I had asked Benzi to write a forward for the book. When I read it for the first time, I was totally “blown away”.  It was hard to believe that a man I admired and respected so much would say these things:

The first time I met Kirk Hall was in November of 2008. In retrospect, I think it is fair to say that this meeting shaped both of our lives in ways that neither of us would have predicted at the time. I think it is also fair to say that it began a relationship that has moved far beyond what I learned about in medical school classes on communication as the "doctor-patient relationship. I was just four months into my grown-up job as an assistant professor of neurology at the University of Colorado following more than ten years of school, residency, and fellowships. Despite all this preparatory work, I was still very much in the midst of figuring out what I was doing with my career. Still, I was not totally without direction. Having done fellowships in behavioral neurology (the neurology of problems with thinking, memory, and behavior, particularly dementia) and movement disorders (the neurology of problems with motor control, including tremor and Parkinson's disease), I was committed to doing work at the crossroads of these two fields. Being done with training meant that it was now up to me to determine what that further work would look like. I had just started doing research on non-motor symptoms in Parkinson's disease. Although this may sound focused, non-motor symptoms refers to any and all symptoms other than shaking, slowness, and stiffness (e.g., thinking and memory problems, hallucinations, depression, anxiety, constipation, pain, fatigue, insomnia, etc.).

 

Kirk was also at a crossroads in his life. He too was at the beginning of a journey that would involve the meeting of behavioral neurology and movement disorders. And despite the fact that he did not choose the medical conditions that led to our meeting, he too was faced with the dilemma of how he was going to live his life with them. Kirk was referred to me by the movement disorder neurologists who were taking care of his tremor to deal with his non-motor symptoms, which at that time included changes in thinking and memory, fatigue, and depression. Although I'm sure my notes from that visit contained a wealth of medical information, including his physical examination and neuropsychological test results, I don't think those notes (or most medical records, for that matter) captured what was really important in our interaction as people.

To begin with, the notes imply that I (the physician) am the expert and Kirk (the patient) is the beneficiary and subject of my knowledge. I think one of the many values of this book is that it turns this common wisdom on its head. Kirk lives with the symptoms I read and write about. He is an expert on this subject because he is the subject.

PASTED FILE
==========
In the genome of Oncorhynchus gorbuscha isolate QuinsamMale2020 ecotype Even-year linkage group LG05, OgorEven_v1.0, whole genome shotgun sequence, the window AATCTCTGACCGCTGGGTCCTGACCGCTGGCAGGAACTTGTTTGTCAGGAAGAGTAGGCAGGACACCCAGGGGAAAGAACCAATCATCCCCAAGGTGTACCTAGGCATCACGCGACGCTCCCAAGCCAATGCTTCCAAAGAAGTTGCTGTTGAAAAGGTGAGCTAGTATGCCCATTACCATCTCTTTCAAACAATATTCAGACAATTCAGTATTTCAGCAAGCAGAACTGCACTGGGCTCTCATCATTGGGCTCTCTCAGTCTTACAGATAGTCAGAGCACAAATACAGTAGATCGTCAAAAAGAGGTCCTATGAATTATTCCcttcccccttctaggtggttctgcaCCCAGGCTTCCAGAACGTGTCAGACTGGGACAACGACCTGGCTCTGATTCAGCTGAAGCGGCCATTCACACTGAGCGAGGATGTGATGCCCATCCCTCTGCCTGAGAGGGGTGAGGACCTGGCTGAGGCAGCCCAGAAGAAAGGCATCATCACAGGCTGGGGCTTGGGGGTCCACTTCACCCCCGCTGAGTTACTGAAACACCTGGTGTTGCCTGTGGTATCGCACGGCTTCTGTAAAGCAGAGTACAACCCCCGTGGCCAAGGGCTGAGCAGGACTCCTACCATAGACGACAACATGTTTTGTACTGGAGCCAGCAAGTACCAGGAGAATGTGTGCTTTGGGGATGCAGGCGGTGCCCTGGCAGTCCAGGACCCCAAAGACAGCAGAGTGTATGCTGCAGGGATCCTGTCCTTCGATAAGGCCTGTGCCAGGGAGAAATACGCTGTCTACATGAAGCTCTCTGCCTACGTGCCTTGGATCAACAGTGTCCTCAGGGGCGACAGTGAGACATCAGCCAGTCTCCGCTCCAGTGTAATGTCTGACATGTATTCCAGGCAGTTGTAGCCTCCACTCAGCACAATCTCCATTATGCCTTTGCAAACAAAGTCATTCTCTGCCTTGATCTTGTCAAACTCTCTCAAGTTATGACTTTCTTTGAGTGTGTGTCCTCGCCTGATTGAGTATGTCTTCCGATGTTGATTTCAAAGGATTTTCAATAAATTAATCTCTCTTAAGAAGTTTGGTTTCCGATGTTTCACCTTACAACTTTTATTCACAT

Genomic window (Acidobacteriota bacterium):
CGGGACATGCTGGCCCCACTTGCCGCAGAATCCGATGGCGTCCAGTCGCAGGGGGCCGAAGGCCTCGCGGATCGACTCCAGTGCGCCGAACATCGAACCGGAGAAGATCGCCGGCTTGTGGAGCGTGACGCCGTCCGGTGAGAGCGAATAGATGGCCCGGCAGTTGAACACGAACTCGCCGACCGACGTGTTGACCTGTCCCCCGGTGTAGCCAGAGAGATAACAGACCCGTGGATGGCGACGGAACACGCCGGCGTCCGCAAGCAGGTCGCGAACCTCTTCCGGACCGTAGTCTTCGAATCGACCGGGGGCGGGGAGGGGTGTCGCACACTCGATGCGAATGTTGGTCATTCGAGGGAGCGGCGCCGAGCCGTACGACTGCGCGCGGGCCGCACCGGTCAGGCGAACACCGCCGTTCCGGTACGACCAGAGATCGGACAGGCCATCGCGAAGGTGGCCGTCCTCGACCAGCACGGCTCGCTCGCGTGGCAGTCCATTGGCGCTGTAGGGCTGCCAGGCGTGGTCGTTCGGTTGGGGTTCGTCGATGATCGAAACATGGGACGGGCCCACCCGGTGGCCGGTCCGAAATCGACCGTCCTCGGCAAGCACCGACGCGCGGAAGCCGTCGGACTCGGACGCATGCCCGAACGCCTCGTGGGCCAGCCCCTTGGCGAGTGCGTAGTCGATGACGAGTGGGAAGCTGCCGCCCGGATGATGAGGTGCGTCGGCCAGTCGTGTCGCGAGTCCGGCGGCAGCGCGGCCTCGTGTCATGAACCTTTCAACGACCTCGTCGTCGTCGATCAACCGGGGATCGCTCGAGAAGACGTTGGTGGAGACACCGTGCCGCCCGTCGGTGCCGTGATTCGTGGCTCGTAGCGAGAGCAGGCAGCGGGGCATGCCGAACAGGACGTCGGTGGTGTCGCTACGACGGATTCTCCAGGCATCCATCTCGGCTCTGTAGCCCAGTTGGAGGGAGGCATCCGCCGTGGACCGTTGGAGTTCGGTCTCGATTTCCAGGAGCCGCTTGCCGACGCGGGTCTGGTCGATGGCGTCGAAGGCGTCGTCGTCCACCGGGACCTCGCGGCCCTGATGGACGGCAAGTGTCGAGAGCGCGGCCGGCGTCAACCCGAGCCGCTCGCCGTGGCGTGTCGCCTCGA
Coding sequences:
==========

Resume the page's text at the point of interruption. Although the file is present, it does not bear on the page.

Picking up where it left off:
I remember that Kirk was anxious, and that his anxiety was centered around the changes he noticed in his thinking and memory. Scared may be an even better word for what he felt, as it implies a normal reaction to something scary rather than an abnormal reaction to something that should be easy to accept. For many people, the prospect of losing one's memory, of someday not recognizing your spouse and children, is more frightening even than death. Kirk was not afraid to be vulnerable and share his fears with me then, and he was equally candid when I invited him to speak as part of a patient roundtable discussion in front of 60 doctors and other health care providers. This vulnerability has been one of his many gifts to me and the Parkinson's community, a gift that was a driving force for this book: to take those parts of Parkinson's that are scariest and talk about them openly.

I remember reassuring him at that time that he did not have dementia and that I expected he would have many good years ahead of him. I think it was during this discussion that he first brought up the idea of writing a few books and that I first encouraged him to do so. I could tell him he had a window of opportunity that he could choose to use, but neither of us could know how long it would last. Kirk didn't just take the opportunity, he ran with it. Since that meeting he has led two Parkinson's support groups; written three books; and become an advocate for Parkinson's research, a blogger, an advocate for patients, and a national speaker. This book is important not just for the messages it contains, but as a message itself: an inspiring example of opportunities seized from a place where many would have given up hope.

Kirk is a deeply spiritual man who values his faith and draws upon it as a source of strength and inspiration. To talk about such things in our secular age seems taboo, particularly in a book on a medical topic. But despite the increasing use of technology in medicine, doctors ultimately take care of people, not diseases. When dealing with serious, progressive, and life-altering illnesses, caring means asking people about their hopes and fears, understanding their beliefs, and helping them reconnect with their sources of strength and meaning. This type of work is not currently well supported in our medical system, as it (of course) takes time, has no insurance billing category, and is not for the weak of heart.

Since my first meeting with Kirk, I have gone on to obtain grant funding to better understand the causes of dementia in Parkinson's disease, with the goal of developing improved treatments, and have started one of the first team-based palliative care clinics for Parkinson's disease in the United States. Kirk has become a local and national leader as a patient advocate. I am proud to write the foreword to this book and hope that Kirk inspires you as much as he has me.

—Benzi Kluger, MD, MS

Associate Professor of Neurology and Psychiatry

Director, Movement Disorders Center

University of Colorado, Denver

August 2013

 

Linda and I have “enrolled” in the PD palliative care (PC) clinic at UCH and are very happy with the care we are receiving (remember, palliative care is not hospice, in case you were wondering).  The PC team is playing an important role in helping us to maintain a good quality of life.  When it comes to the final chapter, hopefully many years from now, I look forward to having my friend Benzi in my corner.

Share this article:

Continue reading
315 Hits